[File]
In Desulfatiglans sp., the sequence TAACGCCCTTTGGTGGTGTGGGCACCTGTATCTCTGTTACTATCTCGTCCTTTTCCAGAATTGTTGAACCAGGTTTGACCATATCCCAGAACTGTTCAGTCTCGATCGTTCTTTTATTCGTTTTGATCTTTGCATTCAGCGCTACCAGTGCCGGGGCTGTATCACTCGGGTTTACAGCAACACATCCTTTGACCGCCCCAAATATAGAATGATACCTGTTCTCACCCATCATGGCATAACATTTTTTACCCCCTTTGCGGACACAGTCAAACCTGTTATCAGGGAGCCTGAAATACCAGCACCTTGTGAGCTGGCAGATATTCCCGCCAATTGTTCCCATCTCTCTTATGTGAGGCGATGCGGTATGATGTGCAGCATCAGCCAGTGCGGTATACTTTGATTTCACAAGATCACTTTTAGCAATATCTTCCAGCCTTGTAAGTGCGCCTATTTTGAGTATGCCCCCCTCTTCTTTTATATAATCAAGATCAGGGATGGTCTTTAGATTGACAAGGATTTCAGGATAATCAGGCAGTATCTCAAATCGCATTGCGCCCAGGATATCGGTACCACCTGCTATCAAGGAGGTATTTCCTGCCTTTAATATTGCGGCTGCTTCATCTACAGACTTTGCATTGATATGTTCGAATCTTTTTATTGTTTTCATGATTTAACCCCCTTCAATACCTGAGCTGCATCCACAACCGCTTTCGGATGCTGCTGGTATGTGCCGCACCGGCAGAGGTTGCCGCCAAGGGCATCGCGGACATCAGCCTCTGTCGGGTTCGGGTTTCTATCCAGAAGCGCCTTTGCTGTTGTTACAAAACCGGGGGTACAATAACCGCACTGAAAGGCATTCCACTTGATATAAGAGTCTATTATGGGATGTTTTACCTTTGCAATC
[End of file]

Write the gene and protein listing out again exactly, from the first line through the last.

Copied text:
In Desulfatiglans sp., the sequence TAACGCCCTTTGGTGGTGTGGGCACCTGTATCTCTGTTACTATCTCGTCCTTTTCCAGAATTGTTGAACCAGGTTTGACCATATCCCAGAACTGTTCAGTCTCGATCGTTCTTTTATTCGTTTTGATCTTTGCATTCAGCGCTACCAGTGCCGGGGCTGTATCACTCGGGTTTACAGCAACACATCCTTTGACCGCCCCAAATATAGAATGATACCTGTTCTCACCCATCATGGCATAACATTTTTTACCCCCTTTGCGGACACAGTCAAACCTGTTATCAGGGAGCCTGAAATACCAGCACCTTGTGAGCTGGCAGATATTCCCGCCAATTGTTCCCATCTCTCTTATGTGAGGCGATGCGGTATGATGTGCAGCATCAGCCAGTGCGGTATACTTTGATTTCACAAGATCACTTTTAGCAATATCTTCCAGCCTTGTAAGTGCGCCTATTTTGAGTATGCCCCCCTCTTCTTTTATATAATCAAGATCAGGGATGGTCTTTAGATTGACAAGGATTTCAGGATAATCAGGCAGTATCTCAAATCGCATTGCGCCCAGGATATCGGTACCACCTGCTATCAAGGAGGTATTTCCTGCCTTTAATATTGCGGCTGCTTCATCTACAGACTTTGCATTGATATGTTCGAATCTTTTTATTGTTTTCATGATTTAACCCCCTTCAATACCTGAGCTGCATCCACAACCGCTTTCGGATGCTGCTGGTATGTGCCGCACCGGCAGAGGTTGCCGCCAAGGGCATCGCGGACATCAGCCTCTGTCGGGTTCGGGTTTCTATCCAGAAGCGCCTTTGCTGTTGTTACAAAACCGGGGGTACAATAACCGCACTGAAAGGCATTCCACTTGATATAAGAGTCTATTATGGGATGTTTTACCTTTGCAATC